So any thought of shifting stuff in to storage immediately went out of the window – yet another potential moving day lost. However, I thought that I’d be able to make the best of it by spending the day loading stuff into boxes, something that I could do indoors even if it was raining, but little did I know what was to follow.

To kick off with, I thought that it might be a good idea to clean my oven. It’s one of the items I’m leaving behind as the new buyer is taking quite a few things, which I’m happy about as it’ll save me having to (a) transport them and (b) pay for storage. I hadn’t realised just how bad it was and it took me the next two hours or so. So this was lucky really, as the job had to be done and it would have caught me out even more if I’d left it to the last minute.

Then before I got busy filling boxes, I thought that it’d be a good idea to make up my usual stock of salads. When I buy in the ingredients, I have always have enough for nine, so instead of making one at a time, which is tedious and inefficient, I make up a whole batch and keep them in the fridge, gradually working my way through them. This occupied me for the next hour or so, bringing me up to about lunch time. It was about then that I went out to see how the workmen were getting on and here are some shots of what I found.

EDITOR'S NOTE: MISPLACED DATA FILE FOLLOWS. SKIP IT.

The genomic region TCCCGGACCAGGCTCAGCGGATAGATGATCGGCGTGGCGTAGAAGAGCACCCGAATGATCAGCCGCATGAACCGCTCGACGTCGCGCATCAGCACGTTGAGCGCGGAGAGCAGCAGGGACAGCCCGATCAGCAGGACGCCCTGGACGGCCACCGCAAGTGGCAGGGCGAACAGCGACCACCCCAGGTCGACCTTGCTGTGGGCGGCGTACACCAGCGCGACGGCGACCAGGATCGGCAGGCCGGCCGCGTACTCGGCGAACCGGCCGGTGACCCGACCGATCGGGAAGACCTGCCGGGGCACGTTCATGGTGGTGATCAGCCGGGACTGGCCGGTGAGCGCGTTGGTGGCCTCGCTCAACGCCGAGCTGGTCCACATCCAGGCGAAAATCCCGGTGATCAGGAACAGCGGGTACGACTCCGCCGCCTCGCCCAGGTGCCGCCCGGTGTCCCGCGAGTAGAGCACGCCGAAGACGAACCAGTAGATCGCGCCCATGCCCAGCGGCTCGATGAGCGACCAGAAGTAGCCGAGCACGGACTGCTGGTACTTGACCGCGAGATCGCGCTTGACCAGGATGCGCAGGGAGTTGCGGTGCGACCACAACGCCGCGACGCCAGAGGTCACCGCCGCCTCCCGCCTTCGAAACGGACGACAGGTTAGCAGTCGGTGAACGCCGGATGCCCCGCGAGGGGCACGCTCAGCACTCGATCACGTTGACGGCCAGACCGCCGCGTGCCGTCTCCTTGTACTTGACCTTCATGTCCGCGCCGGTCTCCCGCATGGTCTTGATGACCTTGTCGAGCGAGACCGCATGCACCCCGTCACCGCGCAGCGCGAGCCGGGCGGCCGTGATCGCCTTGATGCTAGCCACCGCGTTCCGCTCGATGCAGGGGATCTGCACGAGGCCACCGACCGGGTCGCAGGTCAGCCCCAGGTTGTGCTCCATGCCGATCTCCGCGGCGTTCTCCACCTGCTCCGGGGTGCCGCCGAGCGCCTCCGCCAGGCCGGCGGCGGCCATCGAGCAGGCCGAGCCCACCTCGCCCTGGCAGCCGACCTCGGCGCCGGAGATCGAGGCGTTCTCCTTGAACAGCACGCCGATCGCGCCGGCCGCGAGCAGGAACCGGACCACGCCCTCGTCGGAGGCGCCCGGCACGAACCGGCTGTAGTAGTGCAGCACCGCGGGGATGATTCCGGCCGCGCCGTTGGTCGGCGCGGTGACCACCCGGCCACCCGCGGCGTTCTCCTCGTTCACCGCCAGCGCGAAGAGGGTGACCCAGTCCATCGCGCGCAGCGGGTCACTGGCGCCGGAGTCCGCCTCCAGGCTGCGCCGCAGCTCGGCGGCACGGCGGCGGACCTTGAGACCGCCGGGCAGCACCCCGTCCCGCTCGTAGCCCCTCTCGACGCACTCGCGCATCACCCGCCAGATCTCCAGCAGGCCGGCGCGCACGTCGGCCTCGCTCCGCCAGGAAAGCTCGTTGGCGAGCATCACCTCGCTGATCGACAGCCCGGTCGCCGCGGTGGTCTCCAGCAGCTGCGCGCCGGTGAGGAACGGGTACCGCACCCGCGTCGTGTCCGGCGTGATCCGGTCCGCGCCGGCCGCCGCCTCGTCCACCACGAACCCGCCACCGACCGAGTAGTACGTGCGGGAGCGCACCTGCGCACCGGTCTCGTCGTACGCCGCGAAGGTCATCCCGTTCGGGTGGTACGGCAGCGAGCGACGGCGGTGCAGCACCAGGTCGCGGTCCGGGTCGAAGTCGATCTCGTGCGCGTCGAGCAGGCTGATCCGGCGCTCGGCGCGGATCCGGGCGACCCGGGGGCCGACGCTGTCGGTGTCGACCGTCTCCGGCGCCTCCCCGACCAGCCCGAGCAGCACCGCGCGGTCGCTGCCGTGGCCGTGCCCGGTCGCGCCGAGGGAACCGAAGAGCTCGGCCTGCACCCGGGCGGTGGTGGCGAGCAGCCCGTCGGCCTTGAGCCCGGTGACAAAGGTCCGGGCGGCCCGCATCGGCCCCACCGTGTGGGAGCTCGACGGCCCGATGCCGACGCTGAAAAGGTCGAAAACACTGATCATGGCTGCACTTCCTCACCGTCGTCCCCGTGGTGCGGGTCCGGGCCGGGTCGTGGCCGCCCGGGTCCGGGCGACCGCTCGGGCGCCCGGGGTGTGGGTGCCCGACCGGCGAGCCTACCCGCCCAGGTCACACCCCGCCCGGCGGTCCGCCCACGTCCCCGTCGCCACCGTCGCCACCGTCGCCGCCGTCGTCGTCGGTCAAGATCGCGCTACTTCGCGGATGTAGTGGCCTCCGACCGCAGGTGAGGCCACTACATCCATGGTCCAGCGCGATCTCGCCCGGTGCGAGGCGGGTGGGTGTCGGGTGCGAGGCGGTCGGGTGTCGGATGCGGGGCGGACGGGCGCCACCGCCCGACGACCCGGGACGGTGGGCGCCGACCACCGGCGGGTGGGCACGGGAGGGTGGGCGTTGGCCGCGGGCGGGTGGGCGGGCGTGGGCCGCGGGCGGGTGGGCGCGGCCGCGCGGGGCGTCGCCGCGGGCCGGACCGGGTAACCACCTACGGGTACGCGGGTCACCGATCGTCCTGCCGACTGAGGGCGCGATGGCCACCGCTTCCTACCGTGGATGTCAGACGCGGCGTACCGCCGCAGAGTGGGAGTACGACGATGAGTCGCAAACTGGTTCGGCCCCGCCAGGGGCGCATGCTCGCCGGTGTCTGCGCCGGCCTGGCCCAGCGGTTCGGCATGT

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The entrance to my house had indeed been totally ripped up. They’d actually started at the bottom close to my garden and when I’d popped out earlier there was already a large trench there with a growing heap of soil and rock, mainly, beside it. They’d then extended the trench right back up to the road where there will be a control box and as well as already inserting a large red plastic tube in the trench that will contain the cables, they’d also begun extending the trench into my back garden.